- Keep a journal writing down all your fears, tears, hopes and excitement. Share your feelings with your partner.
- Substance abuse when unaware of a pregnancy until weeks or months after conception may have caused your miscarriage but it may not have been the reason either, so holding onto the guilt around this is pointless and soul destroying. Instead learn from past experience and be aware and responsible this time.
- Make sure you really trust your medical professional. If you do not feel you are getting the care you deserve or your fears are not taken seriously, consider changing. Do not be concerned with the professional’s feelings, just your own. It is your choice and is important.
- If you have had multiple miscarriages and live in a large city, there may be a re-current miscarriage clinic available where you can receive special help (see ‘links & contacts’).
- Continue looking after your body. Eat well. www.healtheries.co.nz/health-blog/comments/_thread_/daily-food-guide-for-pregnancy?disc=11
- Get your weight to a reasonable level. Try a diet suitable for pre-pregnancy (see www.joyfullivingservices.com/preventingmiscarriage.html)
- To help your body be at its optimum we suggest taking additional supplements. Some now come in pre-packaged form. You will need Omega 3 and pre-natal multi vitamin & mineral formula to help your body be at its optimum. Also 400 micrograms Folic Acid minimum (800 recommended by NZ midwives and buy from a chemist, not the supermarket, as their dosage is too low, often only 300) before pregnancy and until 12 weeks gestation, to help normal development of the baby's nervous system preventing defects like spina bifida as well as miscarriage.
- Folic acid can be taken in a lower dosage for your whole pregnancy if you wish.
- A medical professional can give you the latest information and make other suggestions and if necessary have some basic testing done – we suggest this after 2 or more miscarriages.
- You may consider consulting a naturopath or an acupuncturist
- Read up on helpful information. Suggestions are listed under 'links & contacts' e.g. (Miscarriage; Why it happens and how best to reduce your risks - A doctors guide to the facts. By Henry M. Lerner, M.D., OB/GYN Amazon)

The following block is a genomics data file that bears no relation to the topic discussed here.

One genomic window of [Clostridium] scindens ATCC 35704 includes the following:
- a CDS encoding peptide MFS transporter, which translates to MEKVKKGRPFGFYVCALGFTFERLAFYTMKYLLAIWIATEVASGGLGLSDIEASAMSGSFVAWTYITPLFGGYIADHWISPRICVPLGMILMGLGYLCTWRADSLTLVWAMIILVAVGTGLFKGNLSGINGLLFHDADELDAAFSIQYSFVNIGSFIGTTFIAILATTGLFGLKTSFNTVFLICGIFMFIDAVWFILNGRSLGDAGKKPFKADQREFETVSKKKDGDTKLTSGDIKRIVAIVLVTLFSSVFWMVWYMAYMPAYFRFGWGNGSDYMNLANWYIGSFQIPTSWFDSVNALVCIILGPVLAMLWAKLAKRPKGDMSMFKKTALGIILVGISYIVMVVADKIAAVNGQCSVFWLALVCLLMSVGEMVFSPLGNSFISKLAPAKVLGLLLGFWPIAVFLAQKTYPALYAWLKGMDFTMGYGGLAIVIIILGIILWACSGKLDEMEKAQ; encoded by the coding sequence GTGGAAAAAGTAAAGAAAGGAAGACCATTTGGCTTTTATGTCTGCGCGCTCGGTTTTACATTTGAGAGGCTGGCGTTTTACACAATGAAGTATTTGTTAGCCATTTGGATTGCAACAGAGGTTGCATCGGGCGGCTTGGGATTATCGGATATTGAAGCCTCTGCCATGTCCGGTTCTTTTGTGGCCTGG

- Try light exercise like walking, swimming, or pregnancy yoga.
- Take time out to relax as much as you can. Try massage, listen to relaxing tapes or soft gentle music. Go for a walk in the park or at a beach.
- Go to Websites like SPALS to help keep you positive.
- Avoid the list of things that can lead to miscarriage.
- Let the housework build up and don't go that extra mile at work, at least for the first 3 months. Do as little as you can and ask family and work mates to help out. Tell them how fearful you are feeling. If possible, give up work for that time at least if you feel too stressed, as stress is associated with miscarriage.
- Helping yourself will give you more confidence to know that you have done the best you could for yourself and your baby.
- Dare to be positive if you can. Try visualising yourself holding your healthy happy baby in your arms or, if it feels comfortable, buy something for your baby.
- Information from the internet; Once the heart beat is seen on a scan there is only a 4% to 5% chance of miscarriage, depending on the speed of the heart-beat. It should be 120 to 160 times per minute. (BMP)
- Hang in there! Remember that the odds are firmly in your favour, even if you have experienced multiple losses. Hopefully your fears will lessen as the weeks pass.
A medical professional we consulted felt that some first time mothers are categorised as depressed but often it is the period of time it is taking to adjust from the unperceived impact of the responsibility that a new baby has on their life and the loss of the previous lifestyle/company they may have enjoyed. An anxious and often a lonely time but not necessarily classed as depression. Joining other first time mother’s in a coffee group where you are all probably having similar feelings should help. Comparing notes on baby care and a new way of life can be comforting and enlightening. In NZ groups of 1st time mothers are often organised at hospital but enquiries can also be made through other sources like medical professionals, churches, parent groups or family friends.
(a compilation of information, some quoted courtesy of Kate Frykberg & the Wellington Miscarriage Group).